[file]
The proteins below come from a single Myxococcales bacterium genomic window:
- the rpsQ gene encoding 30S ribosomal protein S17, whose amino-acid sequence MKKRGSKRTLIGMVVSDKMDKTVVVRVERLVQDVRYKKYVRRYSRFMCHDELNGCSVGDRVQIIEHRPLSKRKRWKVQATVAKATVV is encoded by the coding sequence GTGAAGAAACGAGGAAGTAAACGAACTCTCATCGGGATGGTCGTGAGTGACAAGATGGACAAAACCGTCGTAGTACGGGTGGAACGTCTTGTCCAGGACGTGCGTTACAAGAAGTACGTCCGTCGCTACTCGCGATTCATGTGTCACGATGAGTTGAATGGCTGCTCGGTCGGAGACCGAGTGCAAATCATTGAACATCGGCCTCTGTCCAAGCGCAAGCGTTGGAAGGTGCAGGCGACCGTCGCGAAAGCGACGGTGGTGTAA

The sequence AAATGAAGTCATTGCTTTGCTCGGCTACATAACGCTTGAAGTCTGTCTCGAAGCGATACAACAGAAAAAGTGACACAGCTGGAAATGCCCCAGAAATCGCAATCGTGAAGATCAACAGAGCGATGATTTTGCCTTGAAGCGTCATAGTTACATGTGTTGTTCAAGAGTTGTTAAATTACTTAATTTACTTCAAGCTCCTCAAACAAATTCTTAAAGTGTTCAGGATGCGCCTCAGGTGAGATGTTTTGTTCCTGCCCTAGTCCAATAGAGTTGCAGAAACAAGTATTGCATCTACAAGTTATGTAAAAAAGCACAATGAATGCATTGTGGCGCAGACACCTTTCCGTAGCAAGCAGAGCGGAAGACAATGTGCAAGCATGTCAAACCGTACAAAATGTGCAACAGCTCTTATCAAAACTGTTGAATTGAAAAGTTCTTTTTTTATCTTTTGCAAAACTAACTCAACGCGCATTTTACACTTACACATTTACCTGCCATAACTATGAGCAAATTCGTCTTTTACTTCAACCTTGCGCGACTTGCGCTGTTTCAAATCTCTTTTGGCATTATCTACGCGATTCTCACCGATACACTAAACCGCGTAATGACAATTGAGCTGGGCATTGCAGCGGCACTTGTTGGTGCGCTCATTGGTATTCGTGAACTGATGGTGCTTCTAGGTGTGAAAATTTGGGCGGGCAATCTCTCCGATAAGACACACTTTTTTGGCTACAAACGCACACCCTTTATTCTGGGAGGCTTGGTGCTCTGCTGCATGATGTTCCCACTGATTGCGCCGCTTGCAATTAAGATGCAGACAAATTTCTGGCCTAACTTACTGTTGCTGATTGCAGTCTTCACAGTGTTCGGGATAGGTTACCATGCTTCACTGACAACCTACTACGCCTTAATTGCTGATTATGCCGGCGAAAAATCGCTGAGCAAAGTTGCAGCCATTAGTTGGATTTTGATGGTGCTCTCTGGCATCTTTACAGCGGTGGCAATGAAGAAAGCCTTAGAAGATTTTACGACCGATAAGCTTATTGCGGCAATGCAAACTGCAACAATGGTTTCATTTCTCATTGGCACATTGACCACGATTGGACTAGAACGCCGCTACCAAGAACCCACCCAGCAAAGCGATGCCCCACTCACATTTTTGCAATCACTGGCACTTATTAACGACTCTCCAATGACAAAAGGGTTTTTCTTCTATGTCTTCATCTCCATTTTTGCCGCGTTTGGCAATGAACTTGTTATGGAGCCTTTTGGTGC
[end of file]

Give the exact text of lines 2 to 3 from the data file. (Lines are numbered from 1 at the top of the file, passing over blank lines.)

- the rpsQ gene encoding 30S ribosomal protein S17, whose amino-acid sequence MKKRGSKRTLIGMVVSDKMDKTVVVRVERLVQDVRYKKYVRRYSRFMCHDELNGCSVGDRVQIIEHRPLSKRKRWKVQATVAKATVV is encoded by the coding sequence GTGAAGAAACGAGGAAGTAAACGAACTCTCATCGGGATGGTCGTGAGTGACAAGATGGACAAAACCGTCGTAGTACGGGTGGAACGTCTTGTCCAGGACGTGCGTTACAAGAAGTACGTCCGTCGCTACTCGCGATTCATGTGTCACGATGAGTTGAATGGCTGCTCGGTCGGAGACCGAGTGCAAATCATTGAACATCGGCCTCTGTCCAAGCGCAAGCGTTGGAAGGTGCAGGCGACCGTCGCGAAAGCGACGGTGGTGTAA

The sequence AAATGAAGTCATTGCTTTGCTCGGCTACATAACGCTTGAAGTCTGTCTCGAAGCGATACAACAGAAAAAGTGACACAGCTGGAAATGCCCCAGAAATCGCAATCGTGAAGATCAACAGAGCGATGATTTTGCCTTGAAGCGTCATAGTTACATGTGTTGTTCAAGAGTTGTTAAATTACTTAATTTACTTCAAGCTCCTCAAACAAATTCTTAAAGTGTTCAGGATGCGCCTCAGGTGAGATGTTTTGTTCCTGCCCTAGTCCAATAGAGTTGCAGAAACAAGTATTGCATCTACAAGTTATGTAAAAAAGCACAATGAATGCATTGTGGCGCAGACACCTTTCCGTAGCAAGCAGAGCGGAAGACAATGTGCAAGCATGTCAAACCGTACAAAATGTGCAACAGCTCTTATCAAAACTGTTGAATTGAAAAGTTCTTTTTTTATCTTTTGCAAAACTAACTCAACGCGCATTTTACACTTACACATTTACCTGCCATAACTATGAGCAAATTCGTCTTTTACTTCAACCTTGCGCGACTTGCGCTGTTTCAAATCTCTTTTGGCATTATCTACGCGATTCTCACCGATACACTAAACCGCGTAATGACAATTGAGCTGGGCATTGCAGCGGCACTTGTTGGTGCGCTCATTGGTATTCGTGAACTGATGGTGCTTCTAGGTGTGAAAATTTGGGCGGGCAATCTCTCCGATAAGACACACTTTTTTGGCTACAAACGCACACCCTTTATTCTGGGAGGCTTGGTGCTCTGCTGCATGATGTTCCCACTGATTGCGCCGCTTGCAATTAAGATGCAGACAAATTTCTGGCCTAACTTACTGTTGCTGATTGCAGTCTTCACAGTGTTCGGGATAGGTTACCATGCTTCACTGACAACCTACTACGCCTTAATTGCTGATTATGCCGGCGAAAAATCGCTGAGCAAAGTTGCAGCCATTAGTTGGATTTTGATGGTGCTCTCTGGCATCTTTACAGCGGTGGCAATGAAGAAAGCCTTAGAAGATTTTACGACCGATAAGCTTATTGCGGCAATGCAAACTGCAACAATGGTTTCATTTCTCATTGGCACATTGACCACGATTGGACTAGAACGCCGCTACCAAGAACCCACCCAGCAAAGCGATGCCCCACTCACATTTTTGCAATCACTGGCACTTATTAACGACTCTCCAATGACAAAAGGGTTTTTCTTCTATGTCTTCATCTCCATTTTTGCCGCGTTTGGCAATGAACTTGTTATGGAGCCTTTTGGTGC